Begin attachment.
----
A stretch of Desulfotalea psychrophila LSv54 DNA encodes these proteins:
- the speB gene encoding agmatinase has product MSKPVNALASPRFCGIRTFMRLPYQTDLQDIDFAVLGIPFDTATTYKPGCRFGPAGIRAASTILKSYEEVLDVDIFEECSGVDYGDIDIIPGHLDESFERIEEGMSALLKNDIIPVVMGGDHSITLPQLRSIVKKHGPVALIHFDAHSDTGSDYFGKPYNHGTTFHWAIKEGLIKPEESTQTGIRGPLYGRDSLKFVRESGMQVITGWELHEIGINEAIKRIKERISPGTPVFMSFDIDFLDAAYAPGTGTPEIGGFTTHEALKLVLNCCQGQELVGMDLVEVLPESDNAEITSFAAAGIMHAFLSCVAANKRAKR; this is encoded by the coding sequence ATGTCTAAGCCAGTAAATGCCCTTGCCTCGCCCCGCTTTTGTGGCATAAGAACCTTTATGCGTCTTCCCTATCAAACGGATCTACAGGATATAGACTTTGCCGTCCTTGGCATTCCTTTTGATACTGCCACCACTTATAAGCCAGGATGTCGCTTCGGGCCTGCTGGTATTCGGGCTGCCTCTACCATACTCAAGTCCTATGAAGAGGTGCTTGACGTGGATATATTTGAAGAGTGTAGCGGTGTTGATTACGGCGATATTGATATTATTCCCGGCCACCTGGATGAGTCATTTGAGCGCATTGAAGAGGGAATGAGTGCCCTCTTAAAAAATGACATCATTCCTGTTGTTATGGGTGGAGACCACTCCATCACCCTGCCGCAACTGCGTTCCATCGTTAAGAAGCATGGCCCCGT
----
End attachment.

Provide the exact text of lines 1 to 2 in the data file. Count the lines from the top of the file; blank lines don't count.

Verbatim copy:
A stretch of Desulfotalea psychrophila LSv54 DNA encodes these proteins:
- the speB gene encoding agmatinase has product MSKPVNALASPRFCGIRTFMRLPYQTDLQDIDFAVLGIPFDTATTYKPGCRFGPAGIRAASTILKSYEEVLDVDIFEECSGVDYGDIDIIPGHLDESFERIEEGMSALLKNDIIPVVMGGDHSITLPQLRSIVKKHGPVALIHFDAHSDTGSDYFGKPYNHGTTFHWAIKEGLIKPEESTQTGIRGPLYGRDSLKFVRESGMQVITGWELHEIGINEAIKRIKERISPGTPVFMSFDIDFLDAAYAPGTGTPEIGGFTTHEALKLVLNCCQGQELVGMDLVEVLPESDNAEITSFAAAGIMHAFLSCVAANKRAKR; this is encoded by the coding sequence ATGTCTAAGCCAGTAAATGCCCTTGCCTCGCCCCGCTTTTGTGGCATAAGAACCTTTATGCGTCTTCCCTATCAAACGGATCTACAGGATATAGACTTTGCCGTCCTTGGCATTCCTTTTGATACTGCCACCACTTATAAGCCAGGATGTCGCTTCGGGCCTGCTGGTATTCGGGCTGCCTCTACCATACTCAAGTCCTATGAAGAGGTGCTTGACGTGGATATATTTGAAGAGTGTAGCGGTGTTGATTACGGCGATATTGATATTATTCCCGGCCACCTGGATGAGTCATTTGAGCGCATTGAAGAGGGAATGAGTGCCCTCTTAAAAAATGACATCATTCCTGTTGTTATGGGTGGAGACCACTCCATCACCCTGCCGCAACTGCGTTCCATCGTTAAGAAGCATGGCCCCGT